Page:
China’s Ambassador Lu Shaye has become a cause célèbre in Paris for a diatribe of diplomatic drivel.
But now, he is a poster boy of Beijing’s neo-nationalists backed by President Xi Jinping and the upper echelons of the ruling Communist Party.
Linking the word diplomacy with Lu is like serving crème brûlée with cabbage.
Highlighting the Party’s intolerance towards democracy, he made it clear that the Taiwanese people would be “re-educated” following reunification with the “motherland.”
“After reunification, we’ll do re-education,” Lu said about one of the most vibrant democracies in the world compared to one of the most autocratic in China.
“Why do I say ‘re-educate?’ Because the authorities of Taiwan have made an education of ‘desinicization’ on its population, which is effectively indoctrinated and intoxicated. It must be re-educated to eliminate separatist thought and secessionist theory,” he told French TV during the height of China’s unprecedented military drills blockading Taiwan.
- The Chinese envoy for France also accused two-term Taiwanese President Tsai Ing-wen of “poisoning the popular mood towards Beijing.”
- Yet this sort of rhetoric is all part of Lu’s lexicon of the absurd.
- Last year, he branded French academic Antoine Bondaz a “crazed hyena” and “ideological troll.”
- Bondaz had dared to speak up after Beijing had condemned a proposed visit to Taiwan by French politicians.
Delve deeper: Comments like these are peppered throughout Beijing’s diplomatic offensive. Even China’s academia has been coerced into spouting this nationalistic narrative.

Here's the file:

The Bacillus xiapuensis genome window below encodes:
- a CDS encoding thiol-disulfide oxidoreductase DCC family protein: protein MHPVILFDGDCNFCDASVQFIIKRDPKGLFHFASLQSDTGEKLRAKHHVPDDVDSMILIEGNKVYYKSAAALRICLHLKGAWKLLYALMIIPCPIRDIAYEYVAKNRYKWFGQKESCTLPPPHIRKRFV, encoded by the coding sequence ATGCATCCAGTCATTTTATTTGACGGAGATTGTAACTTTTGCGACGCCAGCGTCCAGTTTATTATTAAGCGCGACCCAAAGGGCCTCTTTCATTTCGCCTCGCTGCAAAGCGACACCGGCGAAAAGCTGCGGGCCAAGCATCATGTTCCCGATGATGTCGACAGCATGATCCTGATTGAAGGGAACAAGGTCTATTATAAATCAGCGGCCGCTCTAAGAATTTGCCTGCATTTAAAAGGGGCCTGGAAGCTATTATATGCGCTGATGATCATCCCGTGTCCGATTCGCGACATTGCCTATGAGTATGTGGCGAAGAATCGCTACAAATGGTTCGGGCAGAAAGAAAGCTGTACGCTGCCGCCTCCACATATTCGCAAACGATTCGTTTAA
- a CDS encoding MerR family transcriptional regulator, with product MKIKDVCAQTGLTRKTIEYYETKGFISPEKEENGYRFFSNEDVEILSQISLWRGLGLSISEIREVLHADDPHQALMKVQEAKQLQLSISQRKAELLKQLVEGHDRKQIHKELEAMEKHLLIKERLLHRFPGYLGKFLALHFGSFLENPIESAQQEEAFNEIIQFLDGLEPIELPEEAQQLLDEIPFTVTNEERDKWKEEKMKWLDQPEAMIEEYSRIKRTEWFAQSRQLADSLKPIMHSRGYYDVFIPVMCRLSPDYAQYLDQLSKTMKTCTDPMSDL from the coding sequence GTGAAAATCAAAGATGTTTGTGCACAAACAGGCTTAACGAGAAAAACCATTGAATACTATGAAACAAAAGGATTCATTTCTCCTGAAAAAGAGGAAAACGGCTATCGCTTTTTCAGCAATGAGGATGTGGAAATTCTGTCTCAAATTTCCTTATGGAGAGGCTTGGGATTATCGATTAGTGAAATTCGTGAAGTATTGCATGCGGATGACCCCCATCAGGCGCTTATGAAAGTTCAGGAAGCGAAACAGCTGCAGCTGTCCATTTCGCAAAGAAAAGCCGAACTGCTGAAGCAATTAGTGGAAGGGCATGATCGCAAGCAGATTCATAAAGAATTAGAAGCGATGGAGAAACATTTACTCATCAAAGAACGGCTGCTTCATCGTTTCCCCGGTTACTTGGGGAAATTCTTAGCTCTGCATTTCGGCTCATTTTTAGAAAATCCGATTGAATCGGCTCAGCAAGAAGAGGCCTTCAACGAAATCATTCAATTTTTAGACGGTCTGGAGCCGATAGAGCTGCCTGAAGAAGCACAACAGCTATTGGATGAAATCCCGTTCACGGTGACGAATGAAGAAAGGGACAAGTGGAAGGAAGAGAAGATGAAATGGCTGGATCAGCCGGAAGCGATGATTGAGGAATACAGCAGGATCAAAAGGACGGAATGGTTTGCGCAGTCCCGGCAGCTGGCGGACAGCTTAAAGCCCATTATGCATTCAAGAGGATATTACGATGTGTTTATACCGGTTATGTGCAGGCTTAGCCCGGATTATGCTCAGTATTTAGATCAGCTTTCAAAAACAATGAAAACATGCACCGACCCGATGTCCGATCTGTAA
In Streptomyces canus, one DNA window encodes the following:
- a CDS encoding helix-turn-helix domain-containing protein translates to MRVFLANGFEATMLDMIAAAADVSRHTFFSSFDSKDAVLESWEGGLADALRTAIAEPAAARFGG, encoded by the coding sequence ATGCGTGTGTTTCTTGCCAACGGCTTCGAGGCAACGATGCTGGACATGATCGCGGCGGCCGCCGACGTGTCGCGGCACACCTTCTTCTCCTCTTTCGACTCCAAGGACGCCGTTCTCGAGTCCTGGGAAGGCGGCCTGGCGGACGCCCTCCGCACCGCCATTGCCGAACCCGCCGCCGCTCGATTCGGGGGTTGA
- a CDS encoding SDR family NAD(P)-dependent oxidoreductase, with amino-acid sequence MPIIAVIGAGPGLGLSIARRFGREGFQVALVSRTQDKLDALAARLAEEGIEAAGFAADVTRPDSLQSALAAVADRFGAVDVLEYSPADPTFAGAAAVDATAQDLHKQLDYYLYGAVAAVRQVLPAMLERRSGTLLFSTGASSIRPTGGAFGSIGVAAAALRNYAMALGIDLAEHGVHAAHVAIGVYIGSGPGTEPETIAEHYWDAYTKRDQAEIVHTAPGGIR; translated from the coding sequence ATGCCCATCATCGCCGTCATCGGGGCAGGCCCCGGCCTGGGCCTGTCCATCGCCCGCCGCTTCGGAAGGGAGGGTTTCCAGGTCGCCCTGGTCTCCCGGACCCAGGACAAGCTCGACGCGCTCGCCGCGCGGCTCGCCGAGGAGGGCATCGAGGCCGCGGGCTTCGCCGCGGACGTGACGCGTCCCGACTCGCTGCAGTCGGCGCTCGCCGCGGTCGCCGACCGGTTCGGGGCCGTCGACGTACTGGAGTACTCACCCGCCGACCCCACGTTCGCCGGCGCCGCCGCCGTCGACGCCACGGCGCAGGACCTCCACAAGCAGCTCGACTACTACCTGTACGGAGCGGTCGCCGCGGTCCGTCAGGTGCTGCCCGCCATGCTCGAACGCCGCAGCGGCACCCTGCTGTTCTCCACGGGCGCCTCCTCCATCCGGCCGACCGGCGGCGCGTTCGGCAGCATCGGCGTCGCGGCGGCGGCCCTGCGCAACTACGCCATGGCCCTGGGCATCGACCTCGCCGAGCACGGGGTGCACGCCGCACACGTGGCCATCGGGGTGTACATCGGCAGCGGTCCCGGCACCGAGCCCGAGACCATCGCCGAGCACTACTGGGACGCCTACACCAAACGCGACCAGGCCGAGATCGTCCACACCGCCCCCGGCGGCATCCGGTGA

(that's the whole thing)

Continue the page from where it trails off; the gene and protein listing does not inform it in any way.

Tough talk: “There is only one way out, and that is Taiwan returning to the motherland. Either peacefully or non-peacefully Taiwan will be back,” Tao Wenzhao, of the state-run Chinese Academy of Social Sciences, said.
Will of the people: “This will be the outcome based on the strong will of 1.4 billion Chinese. National rejuvenation and the ultimate reunification of the motherland enjoy great consensus in China. Nobody can prevent the Chinese people from achieving those two goals,” he wrote in a commentary for China-US Focus, an academic website.
Big picture: But that is only one side of the argument. A more measured analysis was put forward by Kuan-Wei Chen, the executive director of the Centre for Research in Air and Space Law at McGill University in Canada.
Alternative view: “Why would 23.5 million people made up of ethnic Taiwanese, Chinese and 15 Pacific Island Indigenous tribes who live in what Pelosi called ‘one of the freest societies in the world’ want to be, as China has for decades stated, ‘liberated?’,” Chen wrote in a commentary for The Conversation.
Between the lines: On Wednesday, Beijing rolled out a white paper for reunification. It included a Hong Kong-style strategy for bringing Taiwan under Party rule.
China Factor comment: The “One Country, Two Systems” model put forward by Comrade Xi is a sham after the repressive crackdown in Hong Kong during the past two years. More than 250,000 people have fled the city since 2019.